This is a very good thing!

Ode to a Giant Pumpkin?

Alas, it finally had to happen. Frost hit the pumpkin patch while I was away at the FogLit Festival in New Brunswick last weekend Maybe I should have mentioned this in the last post, but I couldn’t bring myself to write about it. I needed time. To his credit, Hubby did his best to try and save her, he really did. He covered her lovingly with blankets but her vines were too massive. It went down to -1 that night. I feared the worst. There was a crispness in the air when days before we were waking to +18 or more degrees. I’d been hoping for a few more weeks of growth as the son’s urban pumpkin has been granted. But nights are generally cooler in East Dalhousie.

And so you can’t lament forever. There will come another year and, hopefully, we’ve learned a bit about growing giant pumpkins and can apply that knowledge to next year’s crop. We are pleased with our first-time effort. It’s the largest pumpkin this garden has ever seen. But there comes a problem with growing big pumpkins, the kind of problem no one warns you about back in the beginning. How the heck do you move it? Too big to roll.

Now, here’s how you move a really big pumpkin East Dalhousie style.

While we were moving this monster, there came a new development from the urban pumpkin camp, something we weren’t prepared for. The son is really out to win this. First this came; chocolate face and all.

Then this: Things were getting serious.

I mean how can two middle-aged pumpkin growers complete with this? So we countered in the only way we could. Not quite so cute, but the son’s not getting away that easily, thinking weren’t not going to notice the size of the pumpkin with all that cuteness sitting on top of it.

Of course our pumpkin looks smaller. Look how much bigger we are then the twins! This seems totally unfair to me–just saying.

So how much does the Country Pumpkin weigh? To the best of our calculation she’s tipping the scale at 235lbs.  As for the Urban Pumpkin that has yet to be determined as I’m sure the son delights in the fact that his urban garden has thus far avoided the frost. The competition continues….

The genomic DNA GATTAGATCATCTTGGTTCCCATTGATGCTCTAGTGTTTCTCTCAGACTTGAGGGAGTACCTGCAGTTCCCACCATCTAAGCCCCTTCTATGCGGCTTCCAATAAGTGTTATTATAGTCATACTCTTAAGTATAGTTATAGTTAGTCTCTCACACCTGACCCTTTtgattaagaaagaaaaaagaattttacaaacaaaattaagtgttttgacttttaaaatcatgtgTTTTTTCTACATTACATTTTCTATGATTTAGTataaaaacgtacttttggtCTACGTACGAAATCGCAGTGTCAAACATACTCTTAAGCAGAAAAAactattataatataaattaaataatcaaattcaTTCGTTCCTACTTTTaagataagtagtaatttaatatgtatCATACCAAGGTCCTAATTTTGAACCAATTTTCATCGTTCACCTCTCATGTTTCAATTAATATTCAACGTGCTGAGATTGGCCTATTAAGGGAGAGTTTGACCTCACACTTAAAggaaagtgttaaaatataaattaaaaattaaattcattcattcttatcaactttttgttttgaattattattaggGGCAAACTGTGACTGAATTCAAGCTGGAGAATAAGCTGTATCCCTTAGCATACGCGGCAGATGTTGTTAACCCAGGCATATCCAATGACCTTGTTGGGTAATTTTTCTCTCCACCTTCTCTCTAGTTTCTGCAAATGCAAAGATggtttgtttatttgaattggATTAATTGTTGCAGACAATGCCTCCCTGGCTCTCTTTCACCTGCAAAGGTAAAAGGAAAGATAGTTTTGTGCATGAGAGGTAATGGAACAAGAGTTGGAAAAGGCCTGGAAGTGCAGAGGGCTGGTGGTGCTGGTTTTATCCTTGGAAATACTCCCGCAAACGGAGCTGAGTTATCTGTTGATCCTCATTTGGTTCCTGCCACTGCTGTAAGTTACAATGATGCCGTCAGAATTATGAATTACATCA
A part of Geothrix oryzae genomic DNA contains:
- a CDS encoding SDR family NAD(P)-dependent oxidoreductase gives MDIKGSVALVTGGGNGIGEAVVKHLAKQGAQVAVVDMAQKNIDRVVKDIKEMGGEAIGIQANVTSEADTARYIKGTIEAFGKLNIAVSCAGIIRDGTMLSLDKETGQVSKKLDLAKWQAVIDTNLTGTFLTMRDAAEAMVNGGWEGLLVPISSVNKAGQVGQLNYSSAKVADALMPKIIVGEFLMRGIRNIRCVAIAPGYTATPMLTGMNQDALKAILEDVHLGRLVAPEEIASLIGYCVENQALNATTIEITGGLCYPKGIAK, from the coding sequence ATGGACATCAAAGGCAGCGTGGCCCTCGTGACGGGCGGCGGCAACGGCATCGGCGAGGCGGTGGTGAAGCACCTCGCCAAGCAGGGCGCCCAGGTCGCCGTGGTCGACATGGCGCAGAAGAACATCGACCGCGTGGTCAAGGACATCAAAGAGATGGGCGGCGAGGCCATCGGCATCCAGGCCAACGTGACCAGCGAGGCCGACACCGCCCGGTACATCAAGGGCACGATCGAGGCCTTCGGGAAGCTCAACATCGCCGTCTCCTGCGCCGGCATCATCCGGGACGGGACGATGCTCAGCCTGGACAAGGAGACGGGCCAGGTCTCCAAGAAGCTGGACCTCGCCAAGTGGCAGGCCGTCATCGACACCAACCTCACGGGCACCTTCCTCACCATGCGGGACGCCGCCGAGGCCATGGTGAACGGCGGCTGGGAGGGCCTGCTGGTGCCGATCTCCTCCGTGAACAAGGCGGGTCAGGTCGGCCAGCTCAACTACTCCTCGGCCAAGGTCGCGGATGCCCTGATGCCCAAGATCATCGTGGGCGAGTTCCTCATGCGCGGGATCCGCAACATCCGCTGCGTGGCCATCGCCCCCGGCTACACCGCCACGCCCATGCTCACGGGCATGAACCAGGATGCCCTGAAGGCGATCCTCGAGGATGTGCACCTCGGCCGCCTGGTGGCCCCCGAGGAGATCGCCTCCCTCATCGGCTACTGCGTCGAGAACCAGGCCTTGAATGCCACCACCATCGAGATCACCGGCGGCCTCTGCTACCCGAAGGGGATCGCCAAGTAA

I will report the final weight of the Urban Pumpkin once the frost finally settles in Lower Sackville.

Have a happy Thanksgiving weekend, everyone!

FogLit Festival

The FogLit Festival in St. John made for some lasting memories. The drive was long and we made a few very short stops along the way there. It was over 500 klms one way. Here we are just coming into the city.

It was exciting to finally see the sign for St. John especially since I’d never been there before. Of course, I’ve never been much of anywhere as most of you know!

We stayed at the Delta. Here’s a few shots taken from the room. This one over-looks St. John Harbour.


There is always time for some silliness. I mean, why not? Can’t work all the time, right? That’s just boring. Just an observation here: These things are not made for short people. I was standing on my toes when this photo was shot.

  This guy seems a little lonely so I stopped for a chat. Everyone has a story. However, I quickly found out he was a man of few words.

We attended a poetry event Friday night at the Kent Theatre featuring Kathy Mac. Emily Nilsen and Clyde A. Wray. It always nice to support fellow writers/poets. After all, it is all about the written word. Enjoyed a delicious breakfast at Cora’s the next morning.

Now that’s a hungry man’s breakfast.  lol. My French Toast and bacon kept me going all day, thank you!

My event was planned for East Point Indigo. I have to say Miranda and her staff were so welcoming and friendly. I can’t say enough good things about them. I got to talk about my book and that’s always fun. And one woman who bought a book for her  children though she and her mother might enjoy reading it as well.  So that’s always encouraging. OK, I still can’t get over that breakfast!

We drove straight home, no stopping along the way. It was good to finally make it home.And I was especially proud of the fact that I could actually get out of the vehicle after sitting there for over 500 klms.

Next post will be my final pumpkin report for this year. So if you were following me along this summer with my pumpkin adventure you’ll find out exactly what happened to ..to…Gee I didn’t even giver her a name. I will take suggestions in the comment section or on Facebook and maybe we can come up with a fitting name for her…or him.